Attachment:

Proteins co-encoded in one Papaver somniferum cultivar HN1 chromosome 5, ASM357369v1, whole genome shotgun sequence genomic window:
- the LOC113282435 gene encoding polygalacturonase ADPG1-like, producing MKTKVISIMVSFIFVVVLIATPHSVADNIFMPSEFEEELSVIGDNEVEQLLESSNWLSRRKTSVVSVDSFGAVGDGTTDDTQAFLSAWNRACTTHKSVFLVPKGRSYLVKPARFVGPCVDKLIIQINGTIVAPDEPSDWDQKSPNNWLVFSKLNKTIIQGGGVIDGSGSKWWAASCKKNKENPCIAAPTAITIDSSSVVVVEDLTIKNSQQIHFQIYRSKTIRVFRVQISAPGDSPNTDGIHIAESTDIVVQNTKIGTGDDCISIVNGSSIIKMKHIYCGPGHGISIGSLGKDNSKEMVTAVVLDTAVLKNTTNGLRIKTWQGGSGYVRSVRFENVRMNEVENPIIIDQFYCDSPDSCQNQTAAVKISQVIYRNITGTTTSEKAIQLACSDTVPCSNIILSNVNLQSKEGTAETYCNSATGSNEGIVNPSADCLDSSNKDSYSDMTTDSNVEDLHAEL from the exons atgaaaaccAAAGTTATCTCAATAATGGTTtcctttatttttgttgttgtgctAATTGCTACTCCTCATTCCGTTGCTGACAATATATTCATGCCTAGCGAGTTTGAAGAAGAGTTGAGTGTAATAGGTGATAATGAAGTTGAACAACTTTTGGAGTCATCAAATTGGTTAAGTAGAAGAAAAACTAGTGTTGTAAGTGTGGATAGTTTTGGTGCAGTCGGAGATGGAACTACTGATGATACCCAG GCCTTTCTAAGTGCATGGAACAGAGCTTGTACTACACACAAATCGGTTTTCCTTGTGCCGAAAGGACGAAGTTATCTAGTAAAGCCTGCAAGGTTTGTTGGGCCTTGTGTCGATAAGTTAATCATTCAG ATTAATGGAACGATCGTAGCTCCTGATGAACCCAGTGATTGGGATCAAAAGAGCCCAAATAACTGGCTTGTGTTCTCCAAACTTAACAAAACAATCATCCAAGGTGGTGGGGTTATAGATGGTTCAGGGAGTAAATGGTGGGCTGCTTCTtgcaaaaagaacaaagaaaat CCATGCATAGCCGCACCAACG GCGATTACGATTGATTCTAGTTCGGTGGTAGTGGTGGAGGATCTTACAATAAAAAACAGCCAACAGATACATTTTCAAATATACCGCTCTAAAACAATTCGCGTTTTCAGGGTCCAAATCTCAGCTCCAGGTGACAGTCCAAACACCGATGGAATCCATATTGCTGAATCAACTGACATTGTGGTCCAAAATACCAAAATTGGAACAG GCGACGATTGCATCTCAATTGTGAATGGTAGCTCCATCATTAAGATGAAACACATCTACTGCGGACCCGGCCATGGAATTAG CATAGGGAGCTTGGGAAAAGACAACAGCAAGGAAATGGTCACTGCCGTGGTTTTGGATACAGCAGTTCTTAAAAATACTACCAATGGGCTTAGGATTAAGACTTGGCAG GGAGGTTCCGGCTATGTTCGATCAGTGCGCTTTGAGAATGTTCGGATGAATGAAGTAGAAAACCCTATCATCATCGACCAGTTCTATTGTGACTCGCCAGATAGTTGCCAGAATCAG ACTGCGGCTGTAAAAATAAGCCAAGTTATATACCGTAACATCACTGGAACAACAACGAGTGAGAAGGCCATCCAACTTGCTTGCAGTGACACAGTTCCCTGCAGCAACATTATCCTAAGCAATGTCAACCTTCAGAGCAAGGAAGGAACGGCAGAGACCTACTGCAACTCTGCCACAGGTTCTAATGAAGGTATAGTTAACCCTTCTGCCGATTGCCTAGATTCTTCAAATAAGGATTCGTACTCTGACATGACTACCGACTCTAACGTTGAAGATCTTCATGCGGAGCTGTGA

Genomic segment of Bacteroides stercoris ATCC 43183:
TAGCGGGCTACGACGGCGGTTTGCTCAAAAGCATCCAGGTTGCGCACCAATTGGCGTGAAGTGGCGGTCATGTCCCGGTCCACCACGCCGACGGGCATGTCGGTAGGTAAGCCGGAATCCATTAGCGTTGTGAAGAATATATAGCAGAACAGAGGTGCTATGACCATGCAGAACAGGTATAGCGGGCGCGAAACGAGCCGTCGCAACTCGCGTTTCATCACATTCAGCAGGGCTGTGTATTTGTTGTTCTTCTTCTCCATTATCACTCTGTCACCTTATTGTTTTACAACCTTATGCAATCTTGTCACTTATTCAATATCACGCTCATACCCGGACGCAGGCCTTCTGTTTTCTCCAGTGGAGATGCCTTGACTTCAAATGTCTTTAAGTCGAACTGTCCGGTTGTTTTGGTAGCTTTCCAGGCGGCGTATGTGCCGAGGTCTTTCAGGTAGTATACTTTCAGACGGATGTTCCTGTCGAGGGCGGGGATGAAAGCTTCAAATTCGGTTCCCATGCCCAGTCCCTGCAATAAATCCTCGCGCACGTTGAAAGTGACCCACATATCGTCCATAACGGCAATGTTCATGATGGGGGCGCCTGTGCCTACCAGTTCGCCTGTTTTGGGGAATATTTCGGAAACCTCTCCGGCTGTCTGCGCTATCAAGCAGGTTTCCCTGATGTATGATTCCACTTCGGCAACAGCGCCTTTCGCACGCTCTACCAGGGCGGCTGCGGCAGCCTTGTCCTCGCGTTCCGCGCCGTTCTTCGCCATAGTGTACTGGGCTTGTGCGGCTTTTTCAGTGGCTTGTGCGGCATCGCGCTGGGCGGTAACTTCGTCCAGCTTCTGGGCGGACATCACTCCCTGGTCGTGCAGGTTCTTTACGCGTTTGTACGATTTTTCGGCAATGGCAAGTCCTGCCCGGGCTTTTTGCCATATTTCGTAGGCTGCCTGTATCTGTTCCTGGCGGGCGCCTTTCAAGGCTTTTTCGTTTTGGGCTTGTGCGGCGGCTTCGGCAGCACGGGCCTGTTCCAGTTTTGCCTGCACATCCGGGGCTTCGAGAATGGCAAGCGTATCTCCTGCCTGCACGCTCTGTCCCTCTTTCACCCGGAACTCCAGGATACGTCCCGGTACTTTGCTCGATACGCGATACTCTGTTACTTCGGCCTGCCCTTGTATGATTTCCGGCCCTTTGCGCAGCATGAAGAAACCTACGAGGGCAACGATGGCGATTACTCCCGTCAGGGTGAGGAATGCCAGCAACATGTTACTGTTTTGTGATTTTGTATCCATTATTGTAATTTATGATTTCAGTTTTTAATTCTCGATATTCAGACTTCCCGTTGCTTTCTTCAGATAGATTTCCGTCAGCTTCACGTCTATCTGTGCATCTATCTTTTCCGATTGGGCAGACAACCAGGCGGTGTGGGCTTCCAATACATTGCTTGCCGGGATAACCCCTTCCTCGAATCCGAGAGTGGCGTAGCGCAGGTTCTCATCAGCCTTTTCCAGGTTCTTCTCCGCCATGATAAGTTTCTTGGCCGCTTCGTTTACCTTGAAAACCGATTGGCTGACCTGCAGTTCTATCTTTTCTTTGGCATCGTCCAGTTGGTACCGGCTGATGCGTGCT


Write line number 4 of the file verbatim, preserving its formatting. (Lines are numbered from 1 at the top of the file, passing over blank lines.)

TAGCGGGCTACGACGGCGGTTTGCTCAAAAGCATCCAGGTTGCGCACCAATTGGCGTGAAGTGGCGGTCATGTCCCGGTCCACCACGCCGACGGGCATGTCGGTAGGTAAGCCGGAATCCATTAGCGTTGTGAAGAATATATAGCAGAACAGAGGTGCTATGACCATGCAGAACAGGTATAGCGGGCGCGAAACGAGCCGTCGCAACTCGCGTTTCATCACATTCAGCAGGGCTGTGTATTTGTTGTTCTTCTTCTCCATTATCACTCTGTCACCTTATTGTTTTACAACCTTATGCAATCTTGTCACTTATTCAATATCACGCTCATACCCGGACGCAGGCCTTCTGTTTTCTCCAGTGGAGATGCCTTGACTTCAAATGTCTTTAAGTCGAACTGTCCGGTTGTTTTGGTAGCTTTCCAGGCGGCGTATGTGCCGAGGTCTTTCAGGTAGTATACTTTCAGACGGATGTTCCTGTCGAGGGCGGGGATGAAAGCTTCAAATTCGGTTCCCATGCCCAGTCCCTGCAATAAATCCTCGCGCACGTTGAAAGTGACCCACATATCGTCCATAACGGCAATGTTCATGATGGGGGCGCCTGTGCCTACCAGTTCGCCTGTTTTGGGGAATATTTCGGAAACCTCTCCGGCTGTCTGCGCTATCAAGCAGGTTTCCCTGATGTATGATTCCACTTCGGCAACAGCGCCTTTCGCACGCTCTACCAGGGCGGCTGCGGCAGCCTTGTCCTCGCGTTCCGCGCCGTTCTTCGCCATAGTGTACTGGGCTTGTGCGGCTTTTTCAGTGGCTTGTGCGGCATCGCGCTGGGCGGTAACTTCGTCCAGCTTCTGGGCGGACATCACTCCCTGGTCGTGCAGGTTCTTTACGCGTTTGTACGATTTTTCGGCAATGGCAAGTCCTGCCCGGGCTTTTTGCCATATTTCGTAGGCTGCCTGTATCTGTTCCTGGCGGGCGCCTTTCAAGGCTTTTTCGTTTTGGGCTTGTGCGGCGGCTTCGGCAGCACGGGCCTGTTCCAGTTTTGCCTGCACATCCGGGGCTTCGAGAATGGCAAGCGTATCTCCTGCCTGCACGCTCTGTCCCTCTTTCACCCGGAACTCCAGGATACGTCCCGGTACTTTGCTCGATACGCGATACTCTGTTACTTCGGCCTGCCCTTGTATGATTTCCGGCCCTTTGCGCAGCATGAAGAAACCTACGAGGGCAACGATGGCGATTACTCCCGTCAGGGTGAGGAATGCCAGCAACATGTTACTGTTTTGTGATTTTGTATCCATTATTGTAATTTATGATTTCAGTTTTTAATTCTCGATATTCAGACTTCCCGTTGCTTTCTTCAGATAGATTTCCGTCAGCTTCACGTCTATCTGTGCATCTATCTTTTCCGATTGGGCAGACAACCAGGCGGTGTGGGCTTCCAATACATTGCTTGCCGGGATAACCCCTTCCTCGAATCCGAGAGTGGCGTAGCGCAGGTTCTCATCAGCCTTTTCCAGGTTCTTCTCCGCCATGATAAGTTTCTTGGCCGCTTCGTTTACCTTGAAAACCGATTGGCTGACCTGCAGTTCTATCTTTTCTTTGGCATCGTCCAGTTGGTACCGGCTGATGCGTGCT